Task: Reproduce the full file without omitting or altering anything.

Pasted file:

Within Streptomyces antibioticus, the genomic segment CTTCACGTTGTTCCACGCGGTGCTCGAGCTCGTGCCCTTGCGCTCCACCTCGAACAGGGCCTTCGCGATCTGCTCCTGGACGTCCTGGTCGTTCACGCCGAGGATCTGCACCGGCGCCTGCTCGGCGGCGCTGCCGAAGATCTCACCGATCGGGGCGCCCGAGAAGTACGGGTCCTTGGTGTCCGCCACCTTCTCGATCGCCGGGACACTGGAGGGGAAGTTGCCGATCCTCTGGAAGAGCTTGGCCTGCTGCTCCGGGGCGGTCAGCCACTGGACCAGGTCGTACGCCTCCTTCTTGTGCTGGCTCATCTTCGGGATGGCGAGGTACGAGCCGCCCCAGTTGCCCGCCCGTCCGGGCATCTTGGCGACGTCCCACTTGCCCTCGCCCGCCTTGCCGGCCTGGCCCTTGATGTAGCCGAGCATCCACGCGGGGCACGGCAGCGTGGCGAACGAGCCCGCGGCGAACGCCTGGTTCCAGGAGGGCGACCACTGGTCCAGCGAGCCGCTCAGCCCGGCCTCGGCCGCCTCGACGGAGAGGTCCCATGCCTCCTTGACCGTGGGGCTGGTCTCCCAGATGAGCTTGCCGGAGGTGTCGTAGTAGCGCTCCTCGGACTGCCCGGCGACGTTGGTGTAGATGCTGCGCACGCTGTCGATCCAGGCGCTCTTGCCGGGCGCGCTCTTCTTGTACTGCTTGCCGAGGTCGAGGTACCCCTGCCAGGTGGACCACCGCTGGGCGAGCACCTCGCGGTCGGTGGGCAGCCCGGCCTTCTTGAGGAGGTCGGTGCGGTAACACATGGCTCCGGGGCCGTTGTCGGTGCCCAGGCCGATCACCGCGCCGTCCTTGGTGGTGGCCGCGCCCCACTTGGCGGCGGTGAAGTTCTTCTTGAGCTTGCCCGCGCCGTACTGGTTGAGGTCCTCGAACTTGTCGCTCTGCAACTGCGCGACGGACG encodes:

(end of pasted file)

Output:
Within Streptomyces antibioticus, the genomic segment CTTCACGTTGTTCCACGCGGTGCTCGAGCTCGTGCCCTTGCGCTCCACCTCGAACAGGGCCTTCGCGATCTGCTCCTGGACGTCCTGGTCGTTCACGCCGAGGATCTGCACCGGCGCCTGCTCGGCGGCGCTGCCGAAGATCTCACCGATCGGGGCGCCCGAGAAGTACGGGTCCTTGGTGTCCGCCACCTTCTCGATCGCCGGGACACTGGAGGGGAAGTTGCCGATCCTCTGGAAGAGCTTGGCCTGCTGCTCCGGGGCGGTCAGCCACTGGACCAGGTCGTACGCCTCCTTCTTGTGCTGGCTCATCTTCGGGATGGCGAGGTACGAGCCGCCCCAGTTGCCCGCCCGTCCGGGCATCTTGGCGACGTCCCACTTGCCCTCGCCCGCCTTGCCGGCCTGGCCCTTGATGTAGCCGAGCATCCACGCGGGGCACGGCAGCGTGGCGAACGAGCCCGCGGCGAACGCCTGGTTCCAGGAGGGCGACCACTGGTCCAGCGAGCCGCTCAGCCCGGCCTCGGCCGCCTCGACGGAGAGGTCCCATGCCTCCTTGACCGTGGGGCTGGTCTCCCAGATGAGCTTGCCGGAGGTGTCGTAGTAGCGCTCCTCGGACTGCCCGGCGACGTTGGTGTAGATGCTGCGCACGCTGTCGATCCAGGCGCTCTTGCCGGGCGCGCTCTTCTTGTACTGCTTGCCGAGGTCGAGGTACCCCTGCCAGGTGGACCACCGCTGGGCGAGCACCTCGCGGTCGGTGGGCAGCCCGGCCTTCTTGAGGAGGTCGGTGCGGTAACACATGGCTCCGGGGCCGTTGTCGGTGCCCAGGCCGATCACCGCGCCGTCCTTGGTGGTGGCCGCGCCCCACTTGGCGGCGGTGAAGTTCTTCTTGAGCTTGCCCGCGCCGTACTGGTTGAGGTCCTCGAACTTGTCGCTCTGCAACTGCGCGACGGACG encodes: